Vince and I liked Nusa Penida so much that we decided to take the latest possible ferry back to Bali on the day we had to leave the island. This gave us ample time to fit in a snorkeling tour, the last remaining Nusa Penida item on my uncharacteristically lenient itinerary.
There was a hiccup with our guide’s boat not working, but the tour operators were able to procure a backup boat. This ended up being a narrow jukung that was missing both of it’s outriggers. It seemed dubiously seaworthy, but we went with the flow and joined a Brazilian family and a pair of Dutch college students on a tour that would end up being fun, yet somewhat reckless as far as snorkeling tours go.
The weather looked threatening as our jukung travailed through rolling waves. The morning breeze raised goosebumps all over my arms and I shivered at the prospect of jumping into the water. We stopped a couple of times to look for manta rays before finding a spot where a handful of other boats had already gathered. There were rays here so we started collecting our snorkeling gear and getting ready to jump in. I took stock of our surroundings, and again had to make the decision to go with the flow. The snorkeling area was close to a cliff, and although the waves weren’t monstrous, I had heard enough stories of tourists on Penida being blindsided by rogue waves and dashed into cliff faces that I had a healthy degree of skepticism at swimming so close to one.
Nevertheless, I jumped into the water along with the others and it wasn’t long before we saw a manta ray gliding below us. The other thing we saw was a hoard of other tourists, chasing the ray and trying to get as close to it as they possibly could. I had envisioned being able to casually observe as these magnificent creatures swam around, ambivalent to our presence. What I actually got was the opportunity to see beautiful animals being borderline harassed by a throng of people splashing around while waving Gopros. Don’t get me wrong, I love snorkeling. I also love having close encounters with the strange and beautiful creatures that call the ocean home, and getting the opportunity to photograph them. That being said, I am a strong believer in the idea that any interaction other than casual observation should be initiated by the animal, not the human (see my write up about snorkeling with seals in Cape Town for an example of what I think these encounters should be like). I don’t chase animals around with my camera, and I often miss photo opportunities because of this.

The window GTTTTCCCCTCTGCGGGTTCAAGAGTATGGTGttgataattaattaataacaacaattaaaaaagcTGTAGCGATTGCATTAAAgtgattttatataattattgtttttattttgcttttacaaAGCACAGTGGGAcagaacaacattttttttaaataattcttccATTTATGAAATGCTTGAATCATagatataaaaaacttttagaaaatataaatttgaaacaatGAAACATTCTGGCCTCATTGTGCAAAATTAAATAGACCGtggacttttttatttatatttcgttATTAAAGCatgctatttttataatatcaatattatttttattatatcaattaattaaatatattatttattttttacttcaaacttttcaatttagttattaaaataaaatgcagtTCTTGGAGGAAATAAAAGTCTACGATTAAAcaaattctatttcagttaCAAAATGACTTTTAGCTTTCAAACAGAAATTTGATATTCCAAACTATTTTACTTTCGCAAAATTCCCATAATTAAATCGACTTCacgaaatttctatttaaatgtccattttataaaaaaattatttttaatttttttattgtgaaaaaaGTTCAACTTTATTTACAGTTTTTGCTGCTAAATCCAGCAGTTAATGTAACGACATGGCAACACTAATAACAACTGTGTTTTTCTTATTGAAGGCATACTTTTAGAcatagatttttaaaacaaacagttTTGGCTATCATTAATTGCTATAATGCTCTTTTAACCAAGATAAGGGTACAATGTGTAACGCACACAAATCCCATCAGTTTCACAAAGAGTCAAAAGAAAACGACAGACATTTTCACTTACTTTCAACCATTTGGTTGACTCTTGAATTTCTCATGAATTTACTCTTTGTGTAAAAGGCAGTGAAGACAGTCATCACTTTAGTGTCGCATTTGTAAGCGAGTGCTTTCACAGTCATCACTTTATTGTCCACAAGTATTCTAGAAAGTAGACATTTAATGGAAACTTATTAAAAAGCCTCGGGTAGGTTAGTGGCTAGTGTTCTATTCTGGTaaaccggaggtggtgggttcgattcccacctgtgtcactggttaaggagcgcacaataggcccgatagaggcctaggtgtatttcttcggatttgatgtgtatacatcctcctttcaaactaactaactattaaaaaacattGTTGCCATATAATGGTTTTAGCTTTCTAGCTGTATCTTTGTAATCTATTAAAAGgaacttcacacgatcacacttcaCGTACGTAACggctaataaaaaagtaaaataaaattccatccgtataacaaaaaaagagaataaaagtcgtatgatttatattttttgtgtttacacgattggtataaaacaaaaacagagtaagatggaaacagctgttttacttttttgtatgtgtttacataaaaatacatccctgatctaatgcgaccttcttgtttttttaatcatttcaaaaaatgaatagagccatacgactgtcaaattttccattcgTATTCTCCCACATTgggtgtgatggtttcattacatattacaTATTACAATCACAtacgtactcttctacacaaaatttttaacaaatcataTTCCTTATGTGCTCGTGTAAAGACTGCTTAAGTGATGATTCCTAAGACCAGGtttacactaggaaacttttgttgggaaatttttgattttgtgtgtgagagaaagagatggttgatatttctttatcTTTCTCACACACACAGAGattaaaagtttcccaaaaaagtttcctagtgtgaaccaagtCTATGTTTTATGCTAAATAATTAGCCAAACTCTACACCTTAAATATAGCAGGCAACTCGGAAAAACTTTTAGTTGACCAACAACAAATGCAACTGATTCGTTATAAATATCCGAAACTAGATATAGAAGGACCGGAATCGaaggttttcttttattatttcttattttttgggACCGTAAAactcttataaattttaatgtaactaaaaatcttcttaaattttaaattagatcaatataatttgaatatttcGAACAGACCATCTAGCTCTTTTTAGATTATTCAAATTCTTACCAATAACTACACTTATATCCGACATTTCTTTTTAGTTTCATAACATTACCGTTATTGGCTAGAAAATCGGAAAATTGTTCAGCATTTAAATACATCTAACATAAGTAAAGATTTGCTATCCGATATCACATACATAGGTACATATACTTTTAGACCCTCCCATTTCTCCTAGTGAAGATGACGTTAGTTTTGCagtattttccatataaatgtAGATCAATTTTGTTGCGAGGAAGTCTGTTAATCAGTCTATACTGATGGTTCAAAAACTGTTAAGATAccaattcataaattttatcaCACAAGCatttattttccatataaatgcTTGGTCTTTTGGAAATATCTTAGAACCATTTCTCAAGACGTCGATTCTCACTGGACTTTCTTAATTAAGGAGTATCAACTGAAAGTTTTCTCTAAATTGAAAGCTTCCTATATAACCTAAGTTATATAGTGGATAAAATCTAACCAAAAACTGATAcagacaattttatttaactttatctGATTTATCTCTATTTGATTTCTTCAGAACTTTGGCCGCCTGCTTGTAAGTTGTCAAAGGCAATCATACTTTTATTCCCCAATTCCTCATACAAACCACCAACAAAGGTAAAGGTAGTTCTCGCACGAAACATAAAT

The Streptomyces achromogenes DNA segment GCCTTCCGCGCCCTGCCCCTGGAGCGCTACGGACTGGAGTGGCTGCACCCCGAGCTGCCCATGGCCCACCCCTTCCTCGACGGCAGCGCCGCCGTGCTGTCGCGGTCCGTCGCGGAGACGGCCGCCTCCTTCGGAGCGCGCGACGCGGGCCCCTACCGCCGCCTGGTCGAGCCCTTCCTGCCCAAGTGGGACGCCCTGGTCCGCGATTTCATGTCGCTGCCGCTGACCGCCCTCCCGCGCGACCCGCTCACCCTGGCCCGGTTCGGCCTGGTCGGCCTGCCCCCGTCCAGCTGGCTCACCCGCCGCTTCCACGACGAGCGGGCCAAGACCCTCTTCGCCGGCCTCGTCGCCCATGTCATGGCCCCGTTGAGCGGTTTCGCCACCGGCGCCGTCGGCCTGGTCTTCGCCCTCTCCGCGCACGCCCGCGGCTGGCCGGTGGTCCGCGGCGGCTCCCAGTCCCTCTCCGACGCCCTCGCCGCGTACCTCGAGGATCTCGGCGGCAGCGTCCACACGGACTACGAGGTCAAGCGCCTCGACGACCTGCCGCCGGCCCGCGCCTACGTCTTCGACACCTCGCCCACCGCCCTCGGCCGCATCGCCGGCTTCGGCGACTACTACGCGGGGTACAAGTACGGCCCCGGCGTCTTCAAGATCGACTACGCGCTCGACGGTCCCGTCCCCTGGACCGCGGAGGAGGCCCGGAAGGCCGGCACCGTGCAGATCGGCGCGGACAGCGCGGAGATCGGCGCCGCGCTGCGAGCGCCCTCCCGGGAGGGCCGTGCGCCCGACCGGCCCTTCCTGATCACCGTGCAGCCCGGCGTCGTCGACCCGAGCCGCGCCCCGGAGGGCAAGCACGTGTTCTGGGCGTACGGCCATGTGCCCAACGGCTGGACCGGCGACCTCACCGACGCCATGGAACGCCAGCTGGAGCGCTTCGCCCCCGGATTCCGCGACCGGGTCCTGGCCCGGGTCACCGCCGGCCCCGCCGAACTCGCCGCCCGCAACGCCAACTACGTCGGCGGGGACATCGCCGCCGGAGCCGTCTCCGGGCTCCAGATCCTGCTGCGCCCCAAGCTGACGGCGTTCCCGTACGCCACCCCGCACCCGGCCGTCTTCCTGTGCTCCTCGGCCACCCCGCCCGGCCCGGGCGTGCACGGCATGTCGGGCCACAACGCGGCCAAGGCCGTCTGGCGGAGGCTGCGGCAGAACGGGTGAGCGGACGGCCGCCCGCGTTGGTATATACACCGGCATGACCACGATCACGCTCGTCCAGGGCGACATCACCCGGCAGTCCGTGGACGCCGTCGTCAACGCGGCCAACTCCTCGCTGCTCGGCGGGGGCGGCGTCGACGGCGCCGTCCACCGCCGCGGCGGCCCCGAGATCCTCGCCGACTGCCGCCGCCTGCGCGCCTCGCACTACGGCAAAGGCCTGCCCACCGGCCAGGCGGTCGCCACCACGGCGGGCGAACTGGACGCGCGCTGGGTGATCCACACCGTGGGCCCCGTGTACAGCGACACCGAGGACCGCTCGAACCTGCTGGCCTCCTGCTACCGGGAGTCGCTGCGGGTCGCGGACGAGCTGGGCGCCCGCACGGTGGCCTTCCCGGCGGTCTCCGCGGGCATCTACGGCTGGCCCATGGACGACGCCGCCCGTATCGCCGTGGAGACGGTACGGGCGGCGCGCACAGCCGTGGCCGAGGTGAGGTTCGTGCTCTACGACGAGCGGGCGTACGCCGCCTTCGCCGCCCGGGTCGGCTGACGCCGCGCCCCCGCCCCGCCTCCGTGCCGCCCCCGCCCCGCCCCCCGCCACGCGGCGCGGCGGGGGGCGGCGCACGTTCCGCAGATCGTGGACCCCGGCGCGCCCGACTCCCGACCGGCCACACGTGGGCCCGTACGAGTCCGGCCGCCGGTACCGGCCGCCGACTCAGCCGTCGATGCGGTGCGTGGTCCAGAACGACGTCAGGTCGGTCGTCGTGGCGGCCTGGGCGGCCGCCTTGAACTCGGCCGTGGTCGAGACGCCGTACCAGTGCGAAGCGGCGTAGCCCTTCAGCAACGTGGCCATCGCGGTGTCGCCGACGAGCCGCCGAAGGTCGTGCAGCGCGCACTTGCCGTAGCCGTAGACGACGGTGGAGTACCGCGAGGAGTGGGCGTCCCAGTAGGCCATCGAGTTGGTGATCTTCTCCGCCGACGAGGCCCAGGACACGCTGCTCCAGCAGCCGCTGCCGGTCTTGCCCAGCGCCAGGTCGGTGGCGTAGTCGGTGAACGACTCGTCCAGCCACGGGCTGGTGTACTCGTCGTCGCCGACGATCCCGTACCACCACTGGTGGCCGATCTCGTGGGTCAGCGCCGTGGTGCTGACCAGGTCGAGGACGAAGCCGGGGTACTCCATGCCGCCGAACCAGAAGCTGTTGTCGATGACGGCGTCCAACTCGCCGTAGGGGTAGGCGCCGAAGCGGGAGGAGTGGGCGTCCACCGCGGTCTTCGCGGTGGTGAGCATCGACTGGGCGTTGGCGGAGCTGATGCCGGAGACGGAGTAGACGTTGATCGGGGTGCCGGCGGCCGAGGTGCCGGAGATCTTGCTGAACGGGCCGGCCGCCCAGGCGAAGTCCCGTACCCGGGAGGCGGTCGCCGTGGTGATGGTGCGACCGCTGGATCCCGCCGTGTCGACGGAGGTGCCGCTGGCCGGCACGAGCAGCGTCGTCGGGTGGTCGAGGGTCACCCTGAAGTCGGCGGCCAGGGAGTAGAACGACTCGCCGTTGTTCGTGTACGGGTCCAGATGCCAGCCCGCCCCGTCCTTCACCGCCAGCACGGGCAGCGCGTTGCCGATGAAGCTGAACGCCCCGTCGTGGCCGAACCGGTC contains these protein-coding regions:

I took a few videos of the mantas, and one even swam directly underneath me (it was being chased by a few people) as I floated near the surface, but I was quickly growing tired of watching manta rays fleeing from humans so I turned around and swam back to the boat.
Everyone else from our boat seemed to come to the same conclusion at about the same time, and we all remarked on it as we motored toward our next stop, Crystal Bay. This was a more traditional snorkeling spot in shallow water near a beach. It had a lot of large, beautiful corals and fish. The snorkelers here were also more spread out and much more low-key since there were no mantas in this area.
This suited me fine because I get excited about basically anything that lives in the ocean. It doesn’t really matter if the creature is big, small, beautiful, hideous, strange, or all of the above. If it lives in the ocean, and I am encountering it, I will be happy. In this case I was excited about all of the big, healthy corals.
We didn’t stay in this spot very long however, because the day still hadn’t gotten warm enough to comfortably spend a lot of time in the cool water. I took refuge under my towel as we approached our final stop, The Wall. This is a shallow, sloping reef along the edge of the island. There is a medium current here, so the boat dropped us off at one point, and met us downstream after we drifted along the reef. This was an unexpected and somewhat quirky snorkel that I really enjoyed. The corals were small and coated the entire floor, and tiny fish schooled around us, glittering as they moved with the current. We didn’t have to put much effort into swimming, and instead were able to just enjoy the ride as we drifted along the reef.
By the time the tour was over, it was lunch time and the sun had made an appearance, quickly heating the air. Vince and I grabbed our last lunch on Nusa Penida, and then sat in a shaded area with a view of the beach and an intricate shrine as we waited for the fast boat that would return us to Bali. There, we would board a flight to Lombok, which was sort of a question mark on our itinerary because of recent earthquakes. We didn’t know what we would do when we got there, so we planned to be spontaneous and hope for the best.